There is nothing new in being a paddle-controlled driving game, nor an avoid'em-up either. You can't shoot anything either, because there's basically nothing to shoot - hence, avoid'em-up. Neither is there anything new about being able to jump with your car over any obstacles; that thing has been around since Bump 'n Jump, perhaps earlier. It also speeds up noticeably every time you reach the next level - nothing particularly new about that either. The unique thing I realized that this game has is, that you can only jump a limited amount of times, but you can also pick up items, which either give you an extra jump or the ability to jump with no worries for about 10 seconds or so. These simple power-ups make a huge deal in making Drive! the addicting beast that it is, believe it or not. This is A2600 gaming as it should be.



Spectrum's offerings were rather difficult to dig through, because the World of Spectrum archive has been rather inactive for many years now, so the majority of the Spectrum scene's newest offerings has been spread across a few different websites and boards. Aside from that, the problem with the current Spectrum game developing scene is the use of game designing software, which often results in similar games, even though most of them are definitely exclusive for the Spectrum - this I have lamented on previously. Happily, there are some exceptions, but one cannot entirely escape the construction kit -made titles.

1. Nohzdyve ("Tuckersoft"/Netflix, 2018)

Not really one of the better offerings in the recent years, but definitely one of the most interesting ones. The game was released as an easter egg to accompany the instantly famous episode of Black Mirror called "Bandersnatch" - an obvious reference to the infamous unfinished mega game that practically killed Imagine Software in 1985. The official way to get to the game download was to record the loading noise at the end of the episode, open it in a Spectrum emulator and follow the QR code that would be shown, but nowadays it's easy enough to go to Tuckersoft's home page to grab the game.

The game itself, oddly titled Nohzdyve isn't much to talk about - it's one of those homebrew arcade-action games that you would have easily expected to see in 1983/84, in that particular time's style and, I daresay, quality. You play as a person that's dropped from a pipe to fall head-first for an indefinite amount of time through what looks like an alley between two apartment buildings. The sole mission here is to pop the eyeballs for score, and avoid getting hit by anything else (not counting the laundry). It's good coffee-break fun, but I wouldn't have called it a potential classic in 1985 with games like Manic Miner, JetPac and Pyjamarama already around, and it's even more particularly nothing as interesting as the real Bandersnatch. Worth a look, if only because of its origin.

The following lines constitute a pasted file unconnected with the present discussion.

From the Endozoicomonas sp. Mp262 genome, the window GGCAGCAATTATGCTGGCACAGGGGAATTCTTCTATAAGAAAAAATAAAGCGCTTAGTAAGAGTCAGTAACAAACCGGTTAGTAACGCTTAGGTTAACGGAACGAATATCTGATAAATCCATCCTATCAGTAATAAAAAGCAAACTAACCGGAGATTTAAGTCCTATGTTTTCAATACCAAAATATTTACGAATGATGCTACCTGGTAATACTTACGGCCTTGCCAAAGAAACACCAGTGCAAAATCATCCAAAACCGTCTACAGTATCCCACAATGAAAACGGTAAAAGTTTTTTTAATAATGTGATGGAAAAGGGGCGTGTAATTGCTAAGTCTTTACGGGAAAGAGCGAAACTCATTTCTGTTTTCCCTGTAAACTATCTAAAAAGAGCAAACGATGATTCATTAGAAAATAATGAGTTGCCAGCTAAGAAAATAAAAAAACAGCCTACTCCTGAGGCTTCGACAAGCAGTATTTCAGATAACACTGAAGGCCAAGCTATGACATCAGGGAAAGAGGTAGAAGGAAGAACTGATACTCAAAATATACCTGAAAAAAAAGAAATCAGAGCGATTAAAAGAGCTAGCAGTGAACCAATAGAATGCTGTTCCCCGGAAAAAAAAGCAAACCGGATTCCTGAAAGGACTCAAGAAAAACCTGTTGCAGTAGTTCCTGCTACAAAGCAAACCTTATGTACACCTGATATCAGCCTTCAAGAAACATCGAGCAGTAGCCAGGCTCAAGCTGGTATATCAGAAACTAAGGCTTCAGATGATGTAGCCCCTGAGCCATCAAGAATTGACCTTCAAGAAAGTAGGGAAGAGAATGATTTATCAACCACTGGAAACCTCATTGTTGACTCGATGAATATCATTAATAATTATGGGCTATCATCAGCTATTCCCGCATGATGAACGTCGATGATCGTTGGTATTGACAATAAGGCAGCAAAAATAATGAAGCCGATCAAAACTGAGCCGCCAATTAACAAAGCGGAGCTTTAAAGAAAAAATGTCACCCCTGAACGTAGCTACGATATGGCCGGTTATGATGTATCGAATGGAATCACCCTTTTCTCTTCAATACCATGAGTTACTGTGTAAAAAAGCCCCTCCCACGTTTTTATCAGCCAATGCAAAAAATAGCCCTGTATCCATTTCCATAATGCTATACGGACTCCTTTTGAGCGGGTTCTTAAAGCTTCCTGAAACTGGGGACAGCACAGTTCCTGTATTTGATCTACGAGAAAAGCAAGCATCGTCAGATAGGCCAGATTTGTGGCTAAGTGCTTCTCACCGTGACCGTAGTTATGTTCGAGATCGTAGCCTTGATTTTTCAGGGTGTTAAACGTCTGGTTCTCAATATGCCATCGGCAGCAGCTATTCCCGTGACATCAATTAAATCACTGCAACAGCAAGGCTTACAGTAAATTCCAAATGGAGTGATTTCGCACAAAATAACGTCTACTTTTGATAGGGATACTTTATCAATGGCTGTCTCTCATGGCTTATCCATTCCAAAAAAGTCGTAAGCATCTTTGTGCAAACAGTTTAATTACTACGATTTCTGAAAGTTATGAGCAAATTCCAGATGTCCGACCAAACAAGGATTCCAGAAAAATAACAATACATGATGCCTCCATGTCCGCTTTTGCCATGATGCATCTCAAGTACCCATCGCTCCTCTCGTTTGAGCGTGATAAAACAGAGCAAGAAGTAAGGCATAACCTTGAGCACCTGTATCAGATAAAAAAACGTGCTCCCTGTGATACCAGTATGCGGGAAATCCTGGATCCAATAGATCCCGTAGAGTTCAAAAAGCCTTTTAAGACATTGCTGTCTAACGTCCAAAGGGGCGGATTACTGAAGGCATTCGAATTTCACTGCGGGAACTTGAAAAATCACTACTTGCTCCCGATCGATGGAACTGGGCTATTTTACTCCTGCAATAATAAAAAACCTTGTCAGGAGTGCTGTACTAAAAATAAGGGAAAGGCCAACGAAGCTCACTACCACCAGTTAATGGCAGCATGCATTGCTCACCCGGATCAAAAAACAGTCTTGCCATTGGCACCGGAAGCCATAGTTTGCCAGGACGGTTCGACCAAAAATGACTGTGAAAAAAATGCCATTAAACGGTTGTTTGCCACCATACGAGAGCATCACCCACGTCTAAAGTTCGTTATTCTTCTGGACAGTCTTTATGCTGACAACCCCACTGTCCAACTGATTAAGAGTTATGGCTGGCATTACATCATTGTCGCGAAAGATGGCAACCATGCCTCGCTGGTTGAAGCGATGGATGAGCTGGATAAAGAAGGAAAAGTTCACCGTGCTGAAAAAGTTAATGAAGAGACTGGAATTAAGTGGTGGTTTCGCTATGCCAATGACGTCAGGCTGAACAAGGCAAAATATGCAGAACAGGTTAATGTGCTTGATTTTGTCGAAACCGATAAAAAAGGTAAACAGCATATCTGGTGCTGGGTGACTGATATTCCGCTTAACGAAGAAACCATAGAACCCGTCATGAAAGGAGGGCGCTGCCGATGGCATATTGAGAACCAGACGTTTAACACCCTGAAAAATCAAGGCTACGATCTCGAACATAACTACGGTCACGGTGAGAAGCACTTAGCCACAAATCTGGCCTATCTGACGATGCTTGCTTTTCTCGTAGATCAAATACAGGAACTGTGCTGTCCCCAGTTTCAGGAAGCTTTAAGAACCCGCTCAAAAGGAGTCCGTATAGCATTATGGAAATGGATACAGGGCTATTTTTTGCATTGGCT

2. Aliens: Neoplasma (SaNchez, 2019) - 128k only!

Aliens, particularly the kind based on the good old horror/action movie franchise with H.R. Giger's art, have always been a good idea to start a game with, but rarely has there been a game on the 8-bits that really had the proper atmosphere, combined with the right amount of action and puzzle elements to really pay proper tribute to the movies. SaNchez's entry for the ZX-Dev 2018 competition (themed M.I.A. Remakes) is one of the rare games in that theme, that I can say grabbed me and held me in that grip for a longer time than I can remember any other Aliens-themed game having done from the past 20 years at least.

That said, it's not a particularly unique game, only an exclusive for the ZX Spectrum 128k - for now. There have been talks of porting the game to the C64, if not other machines, but for now, you can only experience Aliens: Neoplasma here. It's a very Nintendo-esque game in certain ways: it's a side-viewed action game with puzzle elements, and it's more difficult than you would expect. Luckily, and very un-Nintendoishly, there is no Game Over in this game, and your progress is helped by computer stations with dialogue that act as checkpoints. The music also reminds me of some similar games on the NES/SNES in style, as do the message screens that have the text appear gradually.

You are armed with a machine gun and some grenades, which you can refill at designated stations. Similarly, you have an energy meter, which will go down upon enemy contact, but you can fix yourself up at first aid stations. There are not all that many alien types to shoot at, but then, how many alien variants did you see in the first movies? At least, the lack of variety has been balanced with having to often put some thought into how to deal with the aliens at given situations.